Home Horror BooksFiction Book Review: ‘The Malan Witch’ is an Eerie British Ghost Story

Book Review: ‘The Malan Witch’ is an Eerie British Ghost Story

by Waylon Jordan
The Malan Witch

Catherine Cavendish is back with another compelling, atmospheric, and often terrifying ghost story with The Malan Witch set for release on August 18, 2020.

Set in the an area of Britain reminiscent of Cornwall, the story opens as recently widowed Robyn Crowe travels to a quaint seaside cottage to recuperate and perhaps even find herself again after the loss of her husband to cancer. Of course, there is much more going on inside this cottage than are visible upon first inspection.

Birds act strangely around the home. Strange sounds and shadows invade her dreams, and she soon hears tales of a pair of sisters burned as witches centuries before who once lived where the cottage now stands.

Honestly, if there’s a more perfect set-up for a captivating British ghost story steeped in folklore in recent years, I’ve not read it. In fact, for me, The Malan Witch felt like that rare occasion when you feel like an author has written a story with you, specifically, in mind.

Cavendish casts a spell over the reader from the first moments, coaxing us inch by inch into her trap. Along the way, she teases us with British witch lore involving hag stones and iron horseshoes and the strange but true tradition of sealing a mummified cat in the walls of your home to protect you from harm.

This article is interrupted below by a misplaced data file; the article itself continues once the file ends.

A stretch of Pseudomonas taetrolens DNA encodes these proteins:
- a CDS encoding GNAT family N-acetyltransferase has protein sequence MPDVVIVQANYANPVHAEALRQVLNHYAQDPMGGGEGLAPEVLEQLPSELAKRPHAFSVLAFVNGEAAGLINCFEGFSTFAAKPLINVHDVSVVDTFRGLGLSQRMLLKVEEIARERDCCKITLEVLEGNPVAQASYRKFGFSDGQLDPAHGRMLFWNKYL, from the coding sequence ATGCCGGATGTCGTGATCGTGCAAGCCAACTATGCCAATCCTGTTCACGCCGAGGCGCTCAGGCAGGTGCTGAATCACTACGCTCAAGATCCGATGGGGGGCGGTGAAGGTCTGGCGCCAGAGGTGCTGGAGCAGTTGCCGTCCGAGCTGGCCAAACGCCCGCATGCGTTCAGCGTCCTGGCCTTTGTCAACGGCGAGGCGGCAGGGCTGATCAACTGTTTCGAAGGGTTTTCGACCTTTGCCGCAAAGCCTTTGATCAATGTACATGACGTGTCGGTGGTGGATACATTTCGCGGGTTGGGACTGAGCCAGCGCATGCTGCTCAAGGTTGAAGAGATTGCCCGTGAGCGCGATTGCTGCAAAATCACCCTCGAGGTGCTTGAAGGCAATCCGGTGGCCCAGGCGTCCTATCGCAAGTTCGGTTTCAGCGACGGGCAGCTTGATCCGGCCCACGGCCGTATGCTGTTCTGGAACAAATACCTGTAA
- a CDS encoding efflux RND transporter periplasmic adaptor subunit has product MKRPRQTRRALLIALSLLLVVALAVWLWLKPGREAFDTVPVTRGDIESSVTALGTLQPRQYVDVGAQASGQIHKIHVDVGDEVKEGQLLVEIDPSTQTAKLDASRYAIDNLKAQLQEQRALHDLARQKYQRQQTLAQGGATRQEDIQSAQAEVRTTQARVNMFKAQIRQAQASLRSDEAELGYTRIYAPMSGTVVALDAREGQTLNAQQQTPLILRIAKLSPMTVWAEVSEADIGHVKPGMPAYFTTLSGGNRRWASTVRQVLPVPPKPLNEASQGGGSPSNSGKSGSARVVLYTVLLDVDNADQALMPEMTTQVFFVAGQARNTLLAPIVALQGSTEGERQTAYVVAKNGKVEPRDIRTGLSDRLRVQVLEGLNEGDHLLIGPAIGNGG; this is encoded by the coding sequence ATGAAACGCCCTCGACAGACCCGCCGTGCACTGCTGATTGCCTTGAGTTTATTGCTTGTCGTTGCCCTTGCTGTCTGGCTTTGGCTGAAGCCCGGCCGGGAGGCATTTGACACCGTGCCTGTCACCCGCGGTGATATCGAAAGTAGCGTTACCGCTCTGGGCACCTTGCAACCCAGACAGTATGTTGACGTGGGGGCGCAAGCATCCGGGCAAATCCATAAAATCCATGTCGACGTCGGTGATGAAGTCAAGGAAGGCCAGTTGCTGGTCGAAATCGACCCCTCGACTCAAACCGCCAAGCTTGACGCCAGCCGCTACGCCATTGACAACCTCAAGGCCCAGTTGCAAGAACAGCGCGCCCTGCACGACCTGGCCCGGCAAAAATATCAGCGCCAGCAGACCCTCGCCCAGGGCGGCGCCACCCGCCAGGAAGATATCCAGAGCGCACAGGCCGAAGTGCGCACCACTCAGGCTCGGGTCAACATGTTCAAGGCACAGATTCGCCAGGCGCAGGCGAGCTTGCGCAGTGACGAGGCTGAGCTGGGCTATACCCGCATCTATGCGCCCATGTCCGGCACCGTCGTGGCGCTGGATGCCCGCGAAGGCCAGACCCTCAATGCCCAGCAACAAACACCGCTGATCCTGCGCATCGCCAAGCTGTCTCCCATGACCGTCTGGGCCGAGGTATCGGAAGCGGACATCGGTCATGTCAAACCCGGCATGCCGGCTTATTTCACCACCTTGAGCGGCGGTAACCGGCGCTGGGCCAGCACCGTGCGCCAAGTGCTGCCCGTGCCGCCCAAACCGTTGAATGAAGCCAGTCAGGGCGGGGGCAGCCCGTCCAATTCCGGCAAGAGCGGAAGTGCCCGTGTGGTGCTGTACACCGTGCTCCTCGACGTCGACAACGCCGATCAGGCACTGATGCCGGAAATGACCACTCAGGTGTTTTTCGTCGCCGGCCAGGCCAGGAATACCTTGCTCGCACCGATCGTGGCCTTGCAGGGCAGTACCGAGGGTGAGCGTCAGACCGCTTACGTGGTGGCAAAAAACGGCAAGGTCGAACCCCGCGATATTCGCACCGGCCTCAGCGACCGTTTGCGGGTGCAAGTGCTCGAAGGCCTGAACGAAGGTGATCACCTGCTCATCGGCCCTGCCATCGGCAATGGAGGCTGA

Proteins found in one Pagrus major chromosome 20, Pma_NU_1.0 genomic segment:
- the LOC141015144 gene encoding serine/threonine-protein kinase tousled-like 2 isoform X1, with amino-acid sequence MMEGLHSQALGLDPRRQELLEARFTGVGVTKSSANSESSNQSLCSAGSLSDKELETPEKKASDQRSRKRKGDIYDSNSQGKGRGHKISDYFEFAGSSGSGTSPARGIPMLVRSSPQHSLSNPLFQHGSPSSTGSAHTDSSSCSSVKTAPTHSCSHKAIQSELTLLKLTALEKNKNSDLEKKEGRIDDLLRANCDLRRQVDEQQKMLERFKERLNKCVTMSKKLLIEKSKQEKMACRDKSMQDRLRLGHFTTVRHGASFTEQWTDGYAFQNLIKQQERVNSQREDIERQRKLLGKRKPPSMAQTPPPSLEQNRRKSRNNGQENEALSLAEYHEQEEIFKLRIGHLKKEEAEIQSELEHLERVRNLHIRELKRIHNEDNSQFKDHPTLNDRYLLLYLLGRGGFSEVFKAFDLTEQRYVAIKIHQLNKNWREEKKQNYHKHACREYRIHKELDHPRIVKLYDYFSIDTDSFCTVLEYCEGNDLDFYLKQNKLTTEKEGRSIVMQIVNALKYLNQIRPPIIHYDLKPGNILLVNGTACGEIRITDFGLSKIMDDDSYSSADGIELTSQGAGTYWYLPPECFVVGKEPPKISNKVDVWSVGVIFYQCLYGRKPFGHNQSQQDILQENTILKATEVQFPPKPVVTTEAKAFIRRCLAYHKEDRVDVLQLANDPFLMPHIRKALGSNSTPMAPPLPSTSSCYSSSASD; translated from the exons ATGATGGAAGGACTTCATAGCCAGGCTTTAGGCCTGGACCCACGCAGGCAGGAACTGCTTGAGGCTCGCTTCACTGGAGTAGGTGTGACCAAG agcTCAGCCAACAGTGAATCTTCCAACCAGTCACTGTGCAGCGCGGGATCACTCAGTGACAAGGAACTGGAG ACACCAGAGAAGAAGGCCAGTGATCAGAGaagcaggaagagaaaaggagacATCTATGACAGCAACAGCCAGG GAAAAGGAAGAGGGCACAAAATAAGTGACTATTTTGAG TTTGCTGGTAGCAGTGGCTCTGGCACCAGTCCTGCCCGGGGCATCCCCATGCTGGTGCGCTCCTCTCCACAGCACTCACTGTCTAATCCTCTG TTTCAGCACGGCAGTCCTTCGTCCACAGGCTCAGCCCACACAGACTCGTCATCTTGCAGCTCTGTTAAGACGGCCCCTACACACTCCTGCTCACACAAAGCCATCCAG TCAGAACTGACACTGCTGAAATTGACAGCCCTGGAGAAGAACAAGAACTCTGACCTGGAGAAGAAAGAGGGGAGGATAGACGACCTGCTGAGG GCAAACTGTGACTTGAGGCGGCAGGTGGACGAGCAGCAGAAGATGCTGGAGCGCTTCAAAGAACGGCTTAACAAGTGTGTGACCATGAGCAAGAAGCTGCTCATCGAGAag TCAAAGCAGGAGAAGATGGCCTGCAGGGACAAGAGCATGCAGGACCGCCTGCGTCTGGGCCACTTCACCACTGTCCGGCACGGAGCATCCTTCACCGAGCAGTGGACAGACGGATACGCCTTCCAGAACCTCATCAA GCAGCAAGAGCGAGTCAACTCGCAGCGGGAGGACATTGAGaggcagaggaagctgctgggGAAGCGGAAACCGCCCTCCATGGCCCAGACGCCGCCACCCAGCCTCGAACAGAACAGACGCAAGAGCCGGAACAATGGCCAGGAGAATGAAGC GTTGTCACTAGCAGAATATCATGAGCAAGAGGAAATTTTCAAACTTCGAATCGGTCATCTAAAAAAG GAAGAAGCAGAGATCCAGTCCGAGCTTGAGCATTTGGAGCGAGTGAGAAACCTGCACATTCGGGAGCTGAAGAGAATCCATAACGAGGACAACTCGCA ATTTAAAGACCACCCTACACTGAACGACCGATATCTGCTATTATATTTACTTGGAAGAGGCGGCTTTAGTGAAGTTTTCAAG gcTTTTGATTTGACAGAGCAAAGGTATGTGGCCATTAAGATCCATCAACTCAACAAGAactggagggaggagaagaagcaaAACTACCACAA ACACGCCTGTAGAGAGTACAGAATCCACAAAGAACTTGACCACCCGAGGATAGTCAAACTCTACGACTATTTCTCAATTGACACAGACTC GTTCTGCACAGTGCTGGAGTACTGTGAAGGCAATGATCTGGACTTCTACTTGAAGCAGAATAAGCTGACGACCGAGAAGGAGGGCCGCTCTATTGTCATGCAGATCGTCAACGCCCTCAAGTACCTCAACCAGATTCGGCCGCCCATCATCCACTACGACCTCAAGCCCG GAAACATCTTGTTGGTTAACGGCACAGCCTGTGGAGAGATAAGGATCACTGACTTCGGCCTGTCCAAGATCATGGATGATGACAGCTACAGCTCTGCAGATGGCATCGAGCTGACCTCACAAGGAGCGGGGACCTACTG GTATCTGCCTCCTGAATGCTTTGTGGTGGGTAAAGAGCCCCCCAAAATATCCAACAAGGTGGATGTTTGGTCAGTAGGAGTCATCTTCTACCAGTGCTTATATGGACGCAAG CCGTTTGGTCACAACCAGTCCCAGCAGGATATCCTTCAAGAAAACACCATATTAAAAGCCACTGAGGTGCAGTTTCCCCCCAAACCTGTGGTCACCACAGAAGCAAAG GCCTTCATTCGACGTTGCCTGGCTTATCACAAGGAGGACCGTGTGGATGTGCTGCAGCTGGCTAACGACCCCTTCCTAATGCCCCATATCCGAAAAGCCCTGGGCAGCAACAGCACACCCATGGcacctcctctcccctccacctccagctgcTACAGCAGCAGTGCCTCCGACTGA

What is most surprising about the novel, however, is how purely unrelenting the terror can be within its pages. As Robyn seeks answers, nature itself turns against her and the spirit of the long-dead witch does not stoop to petty haunting tropes. She is evil, and she’s out to prove it by any means necessary.

Cavendish is a captivating and capable storyteller and my only real regret upon finishing the novella was how short it was. In retrospect, however, the length is even more appealing. Like any good ghost story, The Malan Witch, draws you in, makes you slightly paranoid about the shadows in your reading room, scares the daylights out of you, then ends with everything or nothing resolved.

I won’t tell you about the novella’s ending. You’ll just have to take the journey yourself.

The point is, this novella could have been a 300+ page novel with multiple sub-plots, drawn out descriptions, and villainous amounts of misdirection. Cavendish chose, rightly, to keep the story simple, straightforward, and chilling, and The Malan Witch is better for it.

You can order a copy of The Malan Witch by CLICKING HERE.

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